Tiny dots in the Atlantic

Photo sent from the boat Newrest - Matmut, on November 14th, 2016 - Photo Fabrice Amedeo

Photo envoyée depuis le bateau Newrest - Matmut le 14 Novembre 2016 - Photo Fabrice Amedeo

Lever de soleil

With a surface area of 82 million square km, the Atlantic stretches out to the shores of three continents, Europe, Africa and the Americas. It reaches a depth of 8,605 metres off Puerto Rico and its average surface temperature goes from 2°C near the Arctic and Antarctic to in excess of 26°C between the Tropics of Cancer and Capricorn.

Thanks to these temperature differences currents develop with warm waters from the tropics generating the Gulf Stream and cooler waters coming down from Greenland (Labrador current). The Atlantic formed 180 million years ago with the movement of the tectonic plates. A huge underwater mountain chain stretches down from Greenland to 58° S with a few islands poking up above the water.

In the seventh Century BC, Phoenicians and Etruscans came out of the Mediterranean via the Straits of Gibraltar to go down as far as Cape Mogador in Africa, up to Cornwall and maybe even Iceland (Pytheas in 320 BC), and out to the west to Madeira and the Canaries. Then, the Vikings, Genoese and Portuguese discovered the New World between the 10th and 16th Century. This lead to the opening of routes to Asia via the South Atlantic (Good Hope and the Horn) enabling the conquest and mapping of the whole world.

In olden times, tales surfaced about a paradise off the Columns of Hercules: Atlantis. This land is said to have been submerged leaving just a few islands. The Azores brings together nine islands. They were first mentioned in the Medicis Atlas in 1351, but were discovered by a serving Arab King Roger II of Sicily in 1154. The Azores were colonised by the Portuguese in 15th Century, after they had been visited by the English, Dutch, Spanish, Belgians and French essentially, as they were seen as a stopover point between America and Europe.

Off Portugal, Madeira is well known for its lush vegetation, the Garden of the Atlantic, its sweet fortified wine and its sugar cane and banana plantations. The Canaries were probably familiar to the Phoenicians and Carthaginians, but were colonised by the Genoese in the fifteenth Century. The locals were wiped out and the islands were the scene of several battles between the Spanish and Portuguese. When the world was divided up by Pope Eugene IV in 1435, the Canaries were handed to the Kingdom of Castille. Off Senegal, the Cape Verde Islands bring together fourteen semi-arid, poor and lightly populated islands.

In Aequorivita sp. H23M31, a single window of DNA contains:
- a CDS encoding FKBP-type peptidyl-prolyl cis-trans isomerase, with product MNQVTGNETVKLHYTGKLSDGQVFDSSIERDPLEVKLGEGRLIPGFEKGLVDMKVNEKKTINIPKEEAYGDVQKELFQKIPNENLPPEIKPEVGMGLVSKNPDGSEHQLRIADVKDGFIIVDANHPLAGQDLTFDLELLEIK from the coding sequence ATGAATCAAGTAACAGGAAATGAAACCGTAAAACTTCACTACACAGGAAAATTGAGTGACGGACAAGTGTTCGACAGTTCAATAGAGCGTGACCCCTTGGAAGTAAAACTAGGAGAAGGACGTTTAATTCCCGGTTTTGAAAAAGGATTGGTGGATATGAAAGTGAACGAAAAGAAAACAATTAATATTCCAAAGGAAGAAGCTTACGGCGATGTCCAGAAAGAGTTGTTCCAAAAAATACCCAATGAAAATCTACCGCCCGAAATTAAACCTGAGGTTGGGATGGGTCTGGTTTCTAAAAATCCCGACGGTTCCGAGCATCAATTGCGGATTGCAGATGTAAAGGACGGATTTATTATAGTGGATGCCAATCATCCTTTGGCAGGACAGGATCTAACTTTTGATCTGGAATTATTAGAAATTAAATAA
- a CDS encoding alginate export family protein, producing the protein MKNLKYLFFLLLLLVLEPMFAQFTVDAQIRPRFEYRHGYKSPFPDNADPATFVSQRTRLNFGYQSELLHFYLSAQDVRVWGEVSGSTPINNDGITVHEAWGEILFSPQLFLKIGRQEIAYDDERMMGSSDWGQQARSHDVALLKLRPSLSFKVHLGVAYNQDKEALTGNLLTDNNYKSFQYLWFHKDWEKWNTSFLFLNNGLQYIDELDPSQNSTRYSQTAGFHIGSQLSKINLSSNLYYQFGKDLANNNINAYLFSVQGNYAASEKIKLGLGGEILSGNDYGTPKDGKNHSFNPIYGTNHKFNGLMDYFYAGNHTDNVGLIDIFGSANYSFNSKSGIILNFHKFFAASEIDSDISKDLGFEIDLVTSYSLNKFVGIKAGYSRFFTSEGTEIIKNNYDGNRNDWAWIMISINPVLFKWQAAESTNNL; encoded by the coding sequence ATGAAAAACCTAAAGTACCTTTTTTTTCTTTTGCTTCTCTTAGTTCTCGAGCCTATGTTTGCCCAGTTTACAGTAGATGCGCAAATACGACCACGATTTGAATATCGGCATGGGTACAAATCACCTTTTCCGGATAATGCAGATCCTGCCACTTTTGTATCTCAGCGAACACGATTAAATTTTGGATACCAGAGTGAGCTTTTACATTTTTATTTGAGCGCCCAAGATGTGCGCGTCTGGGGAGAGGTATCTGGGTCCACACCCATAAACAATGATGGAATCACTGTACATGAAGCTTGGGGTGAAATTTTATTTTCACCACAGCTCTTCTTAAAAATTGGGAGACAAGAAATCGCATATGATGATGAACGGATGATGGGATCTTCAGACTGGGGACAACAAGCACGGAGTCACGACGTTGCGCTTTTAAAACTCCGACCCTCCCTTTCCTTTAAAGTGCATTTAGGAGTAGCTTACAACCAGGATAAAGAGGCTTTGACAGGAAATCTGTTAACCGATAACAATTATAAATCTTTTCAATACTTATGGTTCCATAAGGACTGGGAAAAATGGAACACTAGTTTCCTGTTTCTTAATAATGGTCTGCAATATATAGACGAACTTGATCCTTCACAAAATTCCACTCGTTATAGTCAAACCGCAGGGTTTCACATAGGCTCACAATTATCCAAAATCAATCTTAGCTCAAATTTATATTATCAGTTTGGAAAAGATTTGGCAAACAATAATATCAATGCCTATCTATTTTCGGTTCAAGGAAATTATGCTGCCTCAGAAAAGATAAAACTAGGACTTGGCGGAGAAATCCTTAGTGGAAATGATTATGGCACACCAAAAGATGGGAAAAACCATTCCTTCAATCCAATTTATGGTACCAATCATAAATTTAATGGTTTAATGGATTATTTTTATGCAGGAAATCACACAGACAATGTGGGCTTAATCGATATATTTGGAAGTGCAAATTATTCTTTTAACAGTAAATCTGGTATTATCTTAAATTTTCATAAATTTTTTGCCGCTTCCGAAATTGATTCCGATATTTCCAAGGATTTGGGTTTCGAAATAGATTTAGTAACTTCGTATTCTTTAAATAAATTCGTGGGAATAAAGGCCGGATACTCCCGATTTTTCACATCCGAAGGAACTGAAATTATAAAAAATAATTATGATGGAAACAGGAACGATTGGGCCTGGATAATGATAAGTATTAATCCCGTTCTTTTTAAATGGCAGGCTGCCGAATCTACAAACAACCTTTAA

In the South Atlantic there are very few islands. Fernando da Noronha off Recife (Brazil), Ascension and St Helena to the south of the Gulf of Guinea, Trindade and Martin Vaz to the east of Rio de Janeiro, Tristan da Cunha, Gough, Bouvet and South Georgia in the 40s and 50s, and the Falklands to the east of Tierra del fuego. Trindade and Martin Vaz is made up of four other rocky isles between 20° S and 30° W. These islands are only inhabited by petrels and a small Brazilian military unit. In a previous Vendée Globe, Raphaël Dinelli attempted to moor there to repair his halyard. But he was unable to do so, as access is incredibly tricky and it is hard to drop anchor safely…

Desejado Peak is the highest summit on Trindade (620m), which is home to the Paredao volcano. The islands were discovered in 1502 by Estêvão da Gama, a cousin of Vasco da Gama, who handed them over to the King of Portugal. But in 1700, the British astronomer Edmund Halley took possession during his second voyage to the South Atlantic to study the earth’s magnetic field. La Pérouse subsequently landed there in 1785 before heading off to the Indian and Pacific…

In 1893, an eccentric American, James Harden-Hickey, spent a few days there and proclaimed himself Prince of Trindade, James 1st. This military dictator issued stamps, drew up a flag, had his own money, an order of chivalry and opened a consulate in New York to have his country recognised. Two years later, the British wanted to regain control, but were removed by the Brazilians, who added these islands to the region of Espirito Santo.



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